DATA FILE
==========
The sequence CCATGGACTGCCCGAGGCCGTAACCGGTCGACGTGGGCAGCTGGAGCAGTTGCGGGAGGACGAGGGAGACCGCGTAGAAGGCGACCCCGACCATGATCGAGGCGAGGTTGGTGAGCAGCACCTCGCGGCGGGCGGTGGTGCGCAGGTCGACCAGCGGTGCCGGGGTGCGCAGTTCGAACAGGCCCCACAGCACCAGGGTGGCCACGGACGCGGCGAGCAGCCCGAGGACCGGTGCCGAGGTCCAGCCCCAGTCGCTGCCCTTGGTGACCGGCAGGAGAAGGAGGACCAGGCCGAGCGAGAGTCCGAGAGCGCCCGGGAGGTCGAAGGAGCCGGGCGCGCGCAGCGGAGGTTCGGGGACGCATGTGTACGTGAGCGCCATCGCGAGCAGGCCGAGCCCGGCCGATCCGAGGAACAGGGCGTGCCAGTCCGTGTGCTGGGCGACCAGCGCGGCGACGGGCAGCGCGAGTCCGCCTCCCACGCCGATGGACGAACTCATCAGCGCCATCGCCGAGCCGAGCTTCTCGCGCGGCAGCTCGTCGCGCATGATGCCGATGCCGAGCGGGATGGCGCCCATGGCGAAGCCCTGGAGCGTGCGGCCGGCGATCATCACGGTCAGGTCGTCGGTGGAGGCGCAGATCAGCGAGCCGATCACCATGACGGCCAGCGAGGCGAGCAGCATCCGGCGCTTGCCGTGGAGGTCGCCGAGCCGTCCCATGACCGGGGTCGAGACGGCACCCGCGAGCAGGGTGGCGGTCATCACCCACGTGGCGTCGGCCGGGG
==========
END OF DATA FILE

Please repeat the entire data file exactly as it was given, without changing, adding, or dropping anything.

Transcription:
The sequence CCATGGACTGCCCGAGGCCGTAACCGGTCGACGTGGGCAGCTGGAGCAGTTGCGGGAGGACGAGGGAGACCGCGTAGAAGGCGACCCCGACCATGATCGAGGCGAGGTTGGTGAGCAGCACCTCGCGGCGGGCGGTGGTGCGCAGGTCGACCAGCGGTGCCGGGGTGCGCAGTTCGAACAGGCCCCACAGCACCAGGGTGGCCACGGACGCGGCGAGCAGCCCGAGGACCGGTGCCGAGGTCCAGCCCCAGTCGCTGCCCTTGGTGACCGGCAGGAGAAGGAGGACCAGGCCGAGCGAGAGTCCGAGAGCGCCCGGGAGGTCGAAGGAGCCGGGCGCGCGCAGCGGAGGTTCGGGGACGCATGTGTACGTGAGCGCCATCGCGAGCAGGCCGAGCCCGGCCGATCCGAGGAACAGGGCGTGCCAGTCCGTGTGCTGGGCGACCAGCGCGGCGACGGGCAGCGCGAGTCCGCCTCCCACGCCGATGGACGAACTCATCAGCGCCATCGCCGAGCCGAGCTTCTCGCGCGGCAGCTCGTCGCGCATGATGCCGATGCCGAGCGGGATGGCGCCCATGGCGAAGCCCTGGAGCGTGCGGCCGGCGATCATCACGGTCAGGTCGTCGGTGGAGGCGCAGATCAGCGAGCCGATCACCATGACGGCCAGCGAGGCGAGCAGCATCCGGCGCTTGCCGTGGAGGTCGCCGAGCCGTCCCATGACCGGGGTCGAGACGGCACCCGCGAGCAGGGTGGCGGTCATCACCCACGTGGCGTCGGCCGGGG